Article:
Armitage, Rachel, Joyce, Chris and Monchuk, Leanne (2018) Crime Prevention through Environmental Design (CPTED) and retail crime: Exploring offender perspectives on risk and protective factors in the design and layout of retail environments. In: Retail Crime: International Evidence and Prevention. Crime Prevention and Security Management . Palgrave, UK, pp. 123-154. ISBN 9783319730646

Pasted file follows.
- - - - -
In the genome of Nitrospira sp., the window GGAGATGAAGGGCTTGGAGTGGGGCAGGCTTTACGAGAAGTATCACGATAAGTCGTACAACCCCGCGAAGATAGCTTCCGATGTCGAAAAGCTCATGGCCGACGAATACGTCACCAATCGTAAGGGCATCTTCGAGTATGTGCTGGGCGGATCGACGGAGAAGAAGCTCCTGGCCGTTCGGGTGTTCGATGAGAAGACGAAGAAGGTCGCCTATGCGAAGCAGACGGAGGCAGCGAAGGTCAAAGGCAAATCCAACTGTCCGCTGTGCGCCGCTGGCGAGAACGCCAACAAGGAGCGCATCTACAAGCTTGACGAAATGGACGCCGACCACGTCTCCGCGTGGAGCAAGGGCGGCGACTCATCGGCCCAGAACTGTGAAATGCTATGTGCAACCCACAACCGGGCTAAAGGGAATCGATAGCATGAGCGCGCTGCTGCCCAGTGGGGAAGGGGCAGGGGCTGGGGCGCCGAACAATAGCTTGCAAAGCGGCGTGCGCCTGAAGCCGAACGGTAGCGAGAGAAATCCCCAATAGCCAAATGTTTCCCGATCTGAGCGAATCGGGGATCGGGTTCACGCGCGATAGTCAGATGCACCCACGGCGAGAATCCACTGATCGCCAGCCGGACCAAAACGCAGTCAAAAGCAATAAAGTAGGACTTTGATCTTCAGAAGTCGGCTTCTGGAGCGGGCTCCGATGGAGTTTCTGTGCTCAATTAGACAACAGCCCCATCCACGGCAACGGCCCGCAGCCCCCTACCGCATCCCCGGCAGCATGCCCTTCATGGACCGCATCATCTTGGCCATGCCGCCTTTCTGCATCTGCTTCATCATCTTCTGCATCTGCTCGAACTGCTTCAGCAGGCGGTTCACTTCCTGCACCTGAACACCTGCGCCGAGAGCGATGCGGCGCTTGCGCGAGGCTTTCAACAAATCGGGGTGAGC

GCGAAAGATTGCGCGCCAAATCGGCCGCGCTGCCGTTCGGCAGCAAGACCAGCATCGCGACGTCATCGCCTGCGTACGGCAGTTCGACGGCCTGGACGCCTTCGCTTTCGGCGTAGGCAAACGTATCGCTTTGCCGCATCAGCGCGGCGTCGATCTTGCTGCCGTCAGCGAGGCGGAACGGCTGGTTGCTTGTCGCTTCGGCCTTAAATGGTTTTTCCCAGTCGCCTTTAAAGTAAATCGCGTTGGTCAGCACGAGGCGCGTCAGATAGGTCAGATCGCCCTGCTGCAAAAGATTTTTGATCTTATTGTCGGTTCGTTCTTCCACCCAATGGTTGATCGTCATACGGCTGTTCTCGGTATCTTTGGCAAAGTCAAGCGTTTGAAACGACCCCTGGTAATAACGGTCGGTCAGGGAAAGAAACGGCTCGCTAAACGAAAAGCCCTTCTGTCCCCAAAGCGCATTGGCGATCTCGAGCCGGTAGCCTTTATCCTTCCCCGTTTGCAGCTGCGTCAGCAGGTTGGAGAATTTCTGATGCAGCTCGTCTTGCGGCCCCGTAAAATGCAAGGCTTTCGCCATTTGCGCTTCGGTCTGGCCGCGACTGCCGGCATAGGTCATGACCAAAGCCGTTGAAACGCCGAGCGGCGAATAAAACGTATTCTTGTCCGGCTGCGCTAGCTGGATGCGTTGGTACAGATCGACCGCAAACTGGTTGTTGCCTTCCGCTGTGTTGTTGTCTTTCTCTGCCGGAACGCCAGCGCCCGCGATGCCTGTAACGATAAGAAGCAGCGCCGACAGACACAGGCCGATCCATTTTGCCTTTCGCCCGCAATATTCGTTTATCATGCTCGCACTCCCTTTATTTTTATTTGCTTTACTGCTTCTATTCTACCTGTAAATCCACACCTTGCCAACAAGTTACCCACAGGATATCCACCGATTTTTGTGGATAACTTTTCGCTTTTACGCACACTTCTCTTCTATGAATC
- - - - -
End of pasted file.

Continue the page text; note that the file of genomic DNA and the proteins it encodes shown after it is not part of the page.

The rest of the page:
There is little doubt that the design of the built environment influences offender decision-making. Crime Prevention through Environmental Design (CPTED) is a crime reduction approach that aims to prevent crime though the design (pre-build) or manipulation (post-build) of the built environment. CPTED is based upon a set of principles that include movement control, surveillance, defensible space and physical security, and research (see Armitage, 2013 for overview) has demonstrated the effectiveness of CPTED in reducing crimes such as burglary within the residential environment. This research explores the extent to which CPTED (and other design related) measures can be used to reduce shoplifting within a retail environment – namely two major supermarket chains in England. The results reveal that the principles of CPTED are relevant within the retail environment and that offenders are deterred by these features, in particular, where these principles result in an immediate (as opposed to delayed) detection or apprehension. Whilst the research is conducted in supermarkets within England, the conclusions are internationally relevant and can be transferred to many different retail environments.

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